Frontier University was founded in 1939 as the Frontier Graduate School of Midwifery. FNU has since grown to become one of the largest not-for-profit universities in the United States for advanced nursing and midwifery education.

As a pioneer in graduate nursing and nurse-midwifery education, FNU remains at the forefront of innovation and technology with top-ranked, accredited programs delivered via community-based distance education. Graduate programs lead to a master of science in nursing (MSN), a post-graduate certificate or a doctor of nursing practice (DNP). FNU also offers a post-master’s DNP for certified nurse-midwives and nurse practitioners who already hold a national certification and want to pursue a DNP.

FNU was named one of the Great Colleges to Work For 2021, receiving honors in 10 categories, including job satisfaction and support, compensation and benefits, professional development, and diversity, inclusion and well-being, among others. The school has 256 employees.

In 2020, FNU was named a Top College for Diversity by INSIGHT Into Diversity magazine.

Technical education programs provide career opportunities

Bluegrass Community and Technical College (BCTC) was created for those who want to learn specific skills they need to enter the workforce with a good salary in high-demand fields. BCTC, one of 16 community and technical schools in the state, offers associate degrees and skills diplomas and certificates.

Many programs are available to students at little to no cost. Those age 16-24 who need financial help can get tuition assistance; books and supplies; transportation assistance; individualized support services; career preparation; and job placement if they qualify.

Students can choose from programs in health care, computer and information technology, HVAC technology, construction, criminal justice, electrical technology, equine studies, industrial maintenance, medical information technology, welding and more. All are in-demand fields.

BCTC is also a part of KCTCS’s KY FAME—Kentucky Federation of Advanced Manufacturing Education—an earn-and-learn program that started in Central Kentucky through a partnership with Toyota and 16 other manufacturers to prepare students for advanced manufacturing careers. KY FAME defined an Advanced Manufacturing Technician program and career pathway model that was adopted across several states.

Statistics show significant results. KY FAME participants have a higher graduation rate than those not in the program; roughly 80% completed KY FAME. They also have higher earnings. The one-, three- and five-year earnings show that five years into their careers, FAME graduates earn nearly $100,000, which is $45,000 more than the non-FAME graduates.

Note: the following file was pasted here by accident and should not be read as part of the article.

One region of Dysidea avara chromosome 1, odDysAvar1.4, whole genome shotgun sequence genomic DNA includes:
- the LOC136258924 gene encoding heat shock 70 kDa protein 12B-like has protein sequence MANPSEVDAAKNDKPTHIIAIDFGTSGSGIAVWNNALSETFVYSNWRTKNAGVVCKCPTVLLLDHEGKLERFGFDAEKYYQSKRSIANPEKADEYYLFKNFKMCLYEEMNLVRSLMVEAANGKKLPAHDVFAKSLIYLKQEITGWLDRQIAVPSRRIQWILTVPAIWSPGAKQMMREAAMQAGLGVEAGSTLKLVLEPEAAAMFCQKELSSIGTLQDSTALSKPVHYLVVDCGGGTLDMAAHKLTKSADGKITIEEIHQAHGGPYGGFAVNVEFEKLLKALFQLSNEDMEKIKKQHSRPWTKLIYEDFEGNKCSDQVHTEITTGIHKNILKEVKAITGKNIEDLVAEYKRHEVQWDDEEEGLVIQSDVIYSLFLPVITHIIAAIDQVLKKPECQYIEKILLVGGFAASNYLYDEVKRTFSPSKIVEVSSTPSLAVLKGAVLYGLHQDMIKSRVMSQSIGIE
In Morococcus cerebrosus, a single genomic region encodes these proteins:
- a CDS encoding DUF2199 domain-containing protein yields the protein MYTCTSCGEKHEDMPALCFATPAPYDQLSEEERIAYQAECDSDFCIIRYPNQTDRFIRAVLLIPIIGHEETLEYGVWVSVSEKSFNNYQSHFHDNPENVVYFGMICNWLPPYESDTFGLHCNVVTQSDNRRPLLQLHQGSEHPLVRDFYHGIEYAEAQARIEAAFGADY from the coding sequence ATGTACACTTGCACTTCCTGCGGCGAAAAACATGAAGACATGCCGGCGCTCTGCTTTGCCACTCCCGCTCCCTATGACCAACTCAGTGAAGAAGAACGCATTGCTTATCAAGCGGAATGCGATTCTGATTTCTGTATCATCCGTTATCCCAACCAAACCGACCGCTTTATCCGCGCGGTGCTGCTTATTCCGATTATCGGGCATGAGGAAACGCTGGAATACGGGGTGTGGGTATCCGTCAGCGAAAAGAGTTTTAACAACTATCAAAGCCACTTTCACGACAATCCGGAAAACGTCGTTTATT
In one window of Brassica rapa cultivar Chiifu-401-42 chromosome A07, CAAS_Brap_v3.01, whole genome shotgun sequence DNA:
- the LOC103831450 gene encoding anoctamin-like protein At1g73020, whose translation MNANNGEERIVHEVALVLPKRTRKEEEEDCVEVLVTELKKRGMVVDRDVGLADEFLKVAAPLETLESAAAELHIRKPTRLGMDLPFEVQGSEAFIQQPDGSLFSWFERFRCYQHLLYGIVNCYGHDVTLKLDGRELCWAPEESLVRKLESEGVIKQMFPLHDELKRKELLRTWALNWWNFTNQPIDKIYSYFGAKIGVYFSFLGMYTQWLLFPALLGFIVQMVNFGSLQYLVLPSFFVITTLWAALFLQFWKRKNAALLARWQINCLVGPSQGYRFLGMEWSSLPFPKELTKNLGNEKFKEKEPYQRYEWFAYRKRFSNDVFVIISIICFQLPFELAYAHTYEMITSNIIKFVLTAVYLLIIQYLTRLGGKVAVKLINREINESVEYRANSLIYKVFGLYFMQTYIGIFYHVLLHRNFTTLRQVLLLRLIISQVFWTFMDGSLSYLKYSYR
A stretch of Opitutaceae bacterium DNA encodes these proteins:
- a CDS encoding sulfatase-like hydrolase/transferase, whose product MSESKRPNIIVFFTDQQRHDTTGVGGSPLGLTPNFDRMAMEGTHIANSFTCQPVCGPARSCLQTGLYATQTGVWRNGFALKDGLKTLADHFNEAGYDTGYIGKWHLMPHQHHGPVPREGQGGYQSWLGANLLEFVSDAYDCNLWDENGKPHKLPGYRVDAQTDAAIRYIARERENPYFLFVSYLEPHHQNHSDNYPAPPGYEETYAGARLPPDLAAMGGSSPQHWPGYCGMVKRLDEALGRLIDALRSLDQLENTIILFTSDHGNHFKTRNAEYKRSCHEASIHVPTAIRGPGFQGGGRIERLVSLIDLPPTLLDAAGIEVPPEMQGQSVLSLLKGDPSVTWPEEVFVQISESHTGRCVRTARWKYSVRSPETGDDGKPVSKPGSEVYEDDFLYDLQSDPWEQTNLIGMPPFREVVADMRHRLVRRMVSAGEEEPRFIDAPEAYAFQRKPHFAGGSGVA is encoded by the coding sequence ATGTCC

Ninety-four percent of graduates said on-the-job training was the most important part of the program, and 87% said the combination of classroom learning and on-the-job training was most important.

“Manufacturing has been significantly changed by technology,” said Dr. Koffi Akakpo, BCTC president. “Those seeking careers in manufacturing must train in technology, critical thinking and problem solving. Our students are able to build relationships with employers, develop career skills, earn a paycheck and graduate college with little or no debt.”

Students will begin in either the integrated engineering technology or computer engineering technology AAS program at BCTC and continue on to the new UK Department of Engineering Technology to study lean systems engineering technology or computer engineering technology to complete their bachelor’s degree. These opportunities are made possible in large part due to a $2.25 million gift from Toyota.

Graduates of the new pathways are trained in the latest technologies and equipped with the practical skills necessary for thriving in advanced technology industries.

Training for new technologies is also the goal for a new $14.7 million technology center that will serve high school and technical college students and provide training for displaced workers in Estill and Powell counties.

The Estill County Area Technology Center (ATC) will serve around 300 students. The 40,000-s.f. ATC will house six career and technical programs and will also be the new home of the Estill County Success/Virtual Academy.

“Technical centers, like the new Estill County Area Technology Center, are key to preparing the future workforce of Kentucky. Our students will develop the latest and most in-demand skills in high demand areas including health and computer sciences,” Glass said.

Midway lowers tuition for MBA students

In addition to modern programs and facilities, students also need money for tuition and necessities such as books.

To help make that possible for more students, Midway University has lowered its tuition rate for its master of business administration (MBA) program from $520 to $475 per credit hour.

The Midway MBA can be earned in just one year (30 credit hours) as students can take courses over five modules throughout the year. Students can further specialize in one of five areas of concentration—equine management; health care administration; human resource management; sport management, and tourism and event management.